Public cry about rise in cost of electricity
"I went from paying $4.60 per day to paying $10.69. What I did do differently DOMLEC? Not a damn thing," wrote Facebook user Clari Lulu.
"Boy DOMLEC! This is just amazing," wrote Trevor Shillingford. "In a house that is empty for the greater part of the day, $12.43 usage a day. This is just bloody unbelievable! How I wish I could (use) some other adjectives...but really this is damn nonsense."
"Oh DOMLEC, DOMLEC, DOMLEC, Oh. Lord guide the less fortunate in this land and make a way for your people. Just watching the price of my units go up and I have not started paying fuel surcharge or VAT for the month. We have to make sacrifices," Troy Shillingford lamented.
Over the past week, comments like these on the skyrocketing cost of electricity could be heard from many Dominica Electricity Services Limited (DOMLEC) consumers.
Nathalie Alexander provided a copy of her electricity bill to the SUN which shows that within the past three months, her monthly charges have gone from $116 to $175 to now an unbelievable $235.
As to what she's done differently, the single mother of two who says she now shuts off all of her appliances before leaving for work in the morning can't pinpoint where this excess fee could be coming from.
In the company's defense, Acting General Manager of DOMLEC Clyde Edwards, says that the rate which the company charges to consumers has not changed in the past 16 years, and hints at the spike in fuel due to the ongoing war as a possible cause.
"Our billing structure has two elements to it, we have a tariff which is set by the IRC and then we have the fuel cost which is passed on to the customer.
"The fuel prices have been rising. What has happened is that the formula that we use for the calculation of the fuel surcharge has shown an upward movement in the fuel surcharges as the cost of fuel increases".
He continued, "The rate that has been applied to the bill has not changed since 2006 or 2007 because that is regulated and we cannot change that on our own".
Edward said the price may be high when the rate is set, but when the price goes down, the customer is at a disadvantage as the customers would be charged a fixed rate when the prices of fuel have gone down.
"Now the company is required to make a return on its investment and continue to stay in business so what we have seen in the past few months which started early last year -because in January 2021 fuel surcharge was very low-but we have seen an increase and that has to do with the fuel increase over that period," he said.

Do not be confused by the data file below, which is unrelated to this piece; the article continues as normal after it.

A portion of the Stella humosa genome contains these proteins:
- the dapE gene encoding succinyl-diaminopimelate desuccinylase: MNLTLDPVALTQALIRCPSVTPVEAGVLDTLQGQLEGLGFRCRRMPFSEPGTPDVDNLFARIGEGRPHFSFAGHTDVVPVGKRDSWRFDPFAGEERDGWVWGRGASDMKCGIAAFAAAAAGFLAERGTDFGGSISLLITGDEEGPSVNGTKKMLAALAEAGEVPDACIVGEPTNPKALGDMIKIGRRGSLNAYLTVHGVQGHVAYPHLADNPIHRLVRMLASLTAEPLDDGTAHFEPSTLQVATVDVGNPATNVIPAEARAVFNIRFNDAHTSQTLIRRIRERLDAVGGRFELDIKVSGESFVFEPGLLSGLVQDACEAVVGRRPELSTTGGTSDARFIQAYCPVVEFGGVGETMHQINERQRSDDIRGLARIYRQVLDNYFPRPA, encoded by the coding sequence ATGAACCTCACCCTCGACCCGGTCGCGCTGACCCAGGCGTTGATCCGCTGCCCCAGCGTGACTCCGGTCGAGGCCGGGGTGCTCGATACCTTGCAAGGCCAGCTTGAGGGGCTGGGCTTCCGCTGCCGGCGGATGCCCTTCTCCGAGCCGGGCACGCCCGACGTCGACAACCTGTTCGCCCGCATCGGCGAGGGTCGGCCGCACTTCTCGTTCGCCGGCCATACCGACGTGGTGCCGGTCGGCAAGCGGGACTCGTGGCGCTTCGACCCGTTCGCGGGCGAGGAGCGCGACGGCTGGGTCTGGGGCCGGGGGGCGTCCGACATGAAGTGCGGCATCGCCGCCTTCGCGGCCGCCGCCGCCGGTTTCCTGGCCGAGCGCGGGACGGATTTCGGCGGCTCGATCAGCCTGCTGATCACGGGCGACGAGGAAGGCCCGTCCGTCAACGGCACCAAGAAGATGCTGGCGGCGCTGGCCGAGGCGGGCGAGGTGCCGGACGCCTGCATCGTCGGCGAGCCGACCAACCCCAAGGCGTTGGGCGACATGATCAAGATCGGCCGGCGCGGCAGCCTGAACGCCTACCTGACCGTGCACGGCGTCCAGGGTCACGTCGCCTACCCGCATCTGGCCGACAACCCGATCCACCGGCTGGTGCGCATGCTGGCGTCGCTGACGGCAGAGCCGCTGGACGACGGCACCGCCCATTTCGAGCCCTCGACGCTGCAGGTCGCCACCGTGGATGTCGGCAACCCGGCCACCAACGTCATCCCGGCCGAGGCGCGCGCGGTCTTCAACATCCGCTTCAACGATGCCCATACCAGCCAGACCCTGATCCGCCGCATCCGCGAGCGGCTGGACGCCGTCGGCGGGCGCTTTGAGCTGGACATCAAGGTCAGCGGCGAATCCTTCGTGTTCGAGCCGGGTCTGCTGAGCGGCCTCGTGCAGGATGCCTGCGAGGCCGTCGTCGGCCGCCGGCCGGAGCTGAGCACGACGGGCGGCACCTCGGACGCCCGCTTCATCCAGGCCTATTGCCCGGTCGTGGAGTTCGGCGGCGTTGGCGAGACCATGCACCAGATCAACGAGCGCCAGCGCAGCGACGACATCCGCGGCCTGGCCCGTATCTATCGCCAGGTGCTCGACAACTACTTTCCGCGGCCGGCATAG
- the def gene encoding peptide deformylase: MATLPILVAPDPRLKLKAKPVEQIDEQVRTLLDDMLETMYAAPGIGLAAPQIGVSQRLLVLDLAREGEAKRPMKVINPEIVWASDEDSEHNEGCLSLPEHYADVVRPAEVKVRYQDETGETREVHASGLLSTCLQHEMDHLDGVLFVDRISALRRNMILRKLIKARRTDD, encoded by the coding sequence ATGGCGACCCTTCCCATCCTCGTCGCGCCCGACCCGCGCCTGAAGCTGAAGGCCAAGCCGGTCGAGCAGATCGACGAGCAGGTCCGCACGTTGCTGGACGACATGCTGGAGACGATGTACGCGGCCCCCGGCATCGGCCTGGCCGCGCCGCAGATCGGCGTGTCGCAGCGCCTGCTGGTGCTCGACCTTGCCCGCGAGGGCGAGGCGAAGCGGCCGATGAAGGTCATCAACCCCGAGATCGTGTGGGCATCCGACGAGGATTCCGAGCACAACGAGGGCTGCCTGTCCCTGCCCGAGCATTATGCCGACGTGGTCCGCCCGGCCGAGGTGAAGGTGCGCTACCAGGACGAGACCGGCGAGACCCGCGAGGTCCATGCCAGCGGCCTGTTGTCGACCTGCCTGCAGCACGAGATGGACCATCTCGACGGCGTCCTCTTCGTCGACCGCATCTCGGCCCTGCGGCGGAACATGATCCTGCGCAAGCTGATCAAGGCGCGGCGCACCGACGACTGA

During an interview with The SUN last month, Justinn Kase, Executive Director of the Independent Regulatory Commission (IRC), warned consumers to expect a rise in their electricity bills within the upcoming months.
Similar to Edward, he indicated that Russia's invasion of Ukraine has brought with it crippling increases in the price of fuel.
"The electricity rates consist of a fixed part and a variable part. The variable part is what we call the fuel surcharge. It is really out of our control as it is controlled by international market forces such as war or diminishing of supply which could result in a higher fuel surcharge," he explained to the Sun.
"It is difficult to mitigate that because we have no control over it. I know the US is trying to get Venezuela, Iran, and a few other countries to increase their output. If they are successful, then that will help. But if not, we will see a significant rise in fuel surcharge, which will definitely impact your bill. So if your bill was probably around 150 then maybe you'll pay $200," he added.
While the government has promised a geothermal power plant by the end of 2023, on April 1, 2022, Prime Minister Roosevelt Skerrit announced that his government had signed an agreement with Emera Inc. to purchase its 52% stake in DOMLEC- a major consumer of fossil fuel.
Skerrit while announcing the acquisition of the company did state that his Government does not want to create the illusion to customers that assuming majority ownership of DOMLEC, will immediately translate to lower electricity bills.